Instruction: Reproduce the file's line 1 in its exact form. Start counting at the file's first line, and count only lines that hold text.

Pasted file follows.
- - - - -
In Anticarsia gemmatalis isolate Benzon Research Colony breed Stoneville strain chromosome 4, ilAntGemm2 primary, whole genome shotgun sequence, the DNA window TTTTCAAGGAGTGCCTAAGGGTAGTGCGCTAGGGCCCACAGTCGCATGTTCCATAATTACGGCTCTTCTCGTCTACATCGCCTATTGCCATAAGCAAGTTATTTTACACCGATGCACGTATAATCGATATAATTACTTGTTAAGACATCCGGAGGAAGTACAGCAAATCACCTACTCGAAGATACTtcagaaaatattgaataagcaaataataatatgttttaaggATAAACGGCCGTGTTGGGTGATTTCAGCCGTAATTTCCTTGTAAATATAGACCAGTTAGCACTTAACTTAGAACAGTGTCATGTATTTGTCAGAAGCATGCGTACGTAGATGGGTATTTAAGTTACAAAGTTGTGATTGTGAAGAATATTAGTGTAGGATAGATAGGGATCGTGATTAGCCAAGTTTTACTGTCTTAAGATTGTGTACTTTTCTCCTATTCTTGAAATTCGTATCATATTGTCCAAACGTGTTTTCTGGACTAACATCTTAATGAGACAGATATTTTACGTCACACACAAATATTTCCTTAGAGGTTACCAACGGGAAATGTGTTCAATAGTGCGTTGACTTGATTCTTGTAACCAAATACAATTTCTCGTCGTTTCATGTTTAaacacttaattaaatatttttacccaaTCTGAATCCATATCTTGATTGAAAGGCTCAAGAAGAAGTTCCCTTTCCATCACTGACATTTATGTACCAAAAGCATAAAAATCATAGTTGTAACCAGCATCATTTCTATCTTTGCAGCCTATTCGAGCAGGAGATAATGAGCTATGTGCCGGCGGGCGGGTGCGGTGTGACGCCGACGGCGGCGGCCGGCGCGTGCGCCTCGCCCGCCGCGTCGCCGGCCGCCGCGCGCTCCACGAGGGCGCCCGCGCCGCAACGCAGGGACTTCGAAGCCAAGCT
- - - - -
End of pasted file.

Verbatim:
In Anticarsia gemmatalis isolate Benzon Research Colony breed Stoneville strain chromosome 4, ilAntGemm2 primary, whole genome shotgun sequence, the DNA window TTTTCAAGGAGTGCCTAAGGGTAGTGCGCTAGGGCCCACAGTCGCATGTTCCATAATTACGGCTCTTCTCGTCTACATCGCCTATTGCCATAAGCAAGTTATTTTACACCGATGCACGTATAATCGATATAATTACTTGTTAAGACATCCGGAGGAAGTACAGCAAATCACCTACTCGAAGATACTtcagaaaatattgaataagcaaataataatatgttttaaggATAAACGGCCGTGTTGGGTGATTTCAGCCGTAATTTCCTTGTAAATATAGACCAGTTAGCACTTAACTTAGAACAGTGTCATGTATTTGTCAGAAGCATGCGTACGTAGATGGGTATTTAAGTTACAAAGTTGTGATTGTGAAGAATATTAGTGTAGGATAGATAGGGATCGTGATTAGCCAAGTTTTACTGTCTTAAGATTGTGTACTTTTCTCCTATTCTTGAAATTCGTATCATATTGTCCAAACGTGTTTTCTGGACTAACATCTTAATGAGACAGATATTTTACGTCACACACAAATATTTCCTTAGAGGTTACCAACGGGAAATGTGTTCAATAGTGCGTTGACTTGATTCTTGTAACCAAATACAATTTCTCGTCGTTTCATGTTTAaacacttaattaaatatttttacccaaTCTGAATCCATATCTTGATTGAAAGGCTCAAGAAGAAGTTCCCTTTCCATCACTGACATTTATGTACCAAAAGCATAAAAATCATAGTTGTAACCAGCATCATTTCTATCTTTGCAGCCTATTCGAGCAGGAGATAATGAGCTATGTGCCGGCGGGCGGGTGCGGTGTGACGCCGACGGCGGCGGCCGGCGCGTGCGCCTCGCCCGCCGCGTCGCCGGCCGCCGCGCGCTCCACGAGGGCGCCCGCGCCGCAACGCAGGGACTTCGAAGCCAAGCT